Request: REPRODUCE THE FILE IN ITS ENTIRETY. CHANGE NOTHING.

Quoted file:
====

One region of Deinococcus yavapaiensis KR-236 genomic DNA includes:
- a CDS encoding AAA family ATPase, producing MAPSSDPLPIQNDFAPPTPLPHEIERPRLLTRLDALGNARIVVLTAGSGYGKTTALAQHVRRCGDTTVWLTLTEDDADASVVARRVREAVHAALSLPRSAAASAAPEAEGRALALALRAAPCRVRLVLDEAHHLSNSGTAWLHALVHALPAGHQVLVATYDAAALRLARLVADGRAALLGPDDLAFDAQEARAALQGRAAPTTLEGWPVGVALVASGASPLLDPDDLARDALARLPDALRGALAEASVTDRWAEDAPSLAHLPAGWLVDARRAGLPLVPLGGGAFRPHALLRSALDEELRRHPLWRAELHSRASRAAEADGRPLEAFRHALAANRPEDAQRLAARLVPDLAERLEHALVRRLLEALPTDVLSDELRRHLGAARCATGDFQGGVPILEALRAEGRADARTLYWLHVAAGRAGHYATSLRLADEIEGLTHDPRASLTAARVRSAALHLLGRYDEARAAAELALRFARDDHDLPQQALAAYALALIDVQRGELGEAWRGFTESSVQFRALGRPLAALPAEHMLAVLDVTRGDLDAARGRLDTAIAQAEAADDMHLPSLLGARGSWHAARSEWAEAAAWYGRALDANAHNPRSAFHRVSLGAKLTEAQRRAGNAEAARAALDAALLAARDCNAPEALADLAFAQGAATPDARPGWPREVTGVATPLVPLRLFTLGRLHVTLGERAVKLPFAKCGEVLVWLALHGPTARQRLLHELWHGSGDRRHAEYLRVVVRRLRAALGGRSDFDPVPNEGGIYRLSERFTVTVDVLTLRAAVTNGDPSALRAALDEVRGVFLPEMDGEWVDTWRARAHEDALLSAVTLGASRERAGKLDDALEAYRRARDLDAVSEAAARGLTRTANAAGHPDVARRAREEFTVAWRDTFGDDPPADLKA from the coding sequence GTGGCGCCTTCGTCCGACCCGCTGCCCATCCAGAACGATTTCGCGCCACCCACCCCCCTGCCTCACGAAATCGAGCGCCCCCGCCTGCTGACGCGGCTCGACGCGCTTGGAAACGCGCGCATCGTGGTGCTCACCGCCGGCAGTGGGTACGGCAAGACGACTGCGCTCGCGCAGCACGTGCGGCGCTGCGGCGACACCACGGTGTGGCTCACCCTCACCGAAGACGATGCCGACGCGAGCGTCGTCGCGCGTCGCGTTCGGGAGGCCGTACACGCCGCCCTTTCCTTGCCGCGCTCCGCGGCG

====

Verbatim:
One region of Deinococcus yavapaiensis KR-236 genomic DNA includes:
- a CDS encoding AAA family ATPase, producing MAPSSDPLPIQNDFAPPTPLPHEIERPRLLTRLDALGNARIVVLTAGSGYGKTTALAQHVRRCGDTTVWLTLTEDDADASVVARRVREAVHAALSLPRSAAASAAPEAEGRALALALRAAPCRVRLVLDEAHHLSNSGTAWLHALVHALPAGHQVLVATYDAAALRLARLVADGRAALLGPDDLAFDAQEARAALQGRAAPTTLEGWPVGVALVASGASPLLDPDDLARDALARLPDALRGALAEASVTDRWAEDAPSLAHLPAGWLVDARRAGLPLVPLGGGAFRPHALLRSALDEELRRHPLWRAELHSRASRAAEADGRPLEAFRHALAANRPEDAQRLAARLVPDLAERLEHALVRRLLEALPTDVLSDELRRHLGAARCATGDFQGGVPILEALRAEGRADARTLYWLHVAAGRAGHYATSLRLADEIEGLTHDPRASLTAARVRSAALHLLGRYDEARAAAELALRFARDDHDLPQQALAAYALALIDVQRGELGEAWRGFTESSVQFRALGRPLAALPAEHMLAVLDVTRGDLDAARGRLDTAIAQAEAADDMHLPSLLGARGSWHAARSEWAEAAAWYGRALDANAHNPRSAFHRVSLGAKLTEAQRRAGNAEAARAALDAALLAARDCNAPEALADLAFAQGAATPDARPGWPREVTGVATPLVPLRLFTLGRLHVTLGERAVKLPFAKCGEVLVWLALHGPTARQRLLHELWHGSGDRRHAEYLRVVVRRLRAALGGRSDFDPVPNEGGIYRLSERFTVTVDVLTLRAAVTNGDPSALRAALDEVRGVFLPEMDGEWVDTWRARAHEDALLSAVTLGASRERAGKLDDALEAYRRARDLDAVSEAAARGLTRTANAAGHPDVARRAREEFTVAWRDTFGDDPPADLKA from the coding sequence GTGGCGCCTTCGTCCGACCCGCTGCCCATCCAGAACGATTTCGCGCCACCCACCCCCCTGCCTCACGAAATCGAGCGCCCCCGCCTGCTGACGCGGCTCGACGCGCTTGGAAACGCGCGCATCGTGGTGCTCACCGCCGGCAGTGGGTACGGCAAGACGACTGCGCTCGCGCAGCACGTGCGGCGCTGCGGCGACACCACGGTGTGGCTCACCCTCACCGAAGACGATGCCGACGCGAGCGTCGTCGCGCGTCGCGTTCGGGAGGCCGTACACGCCGCCCTTTCCTTGCCGCGCTCCGCGGCG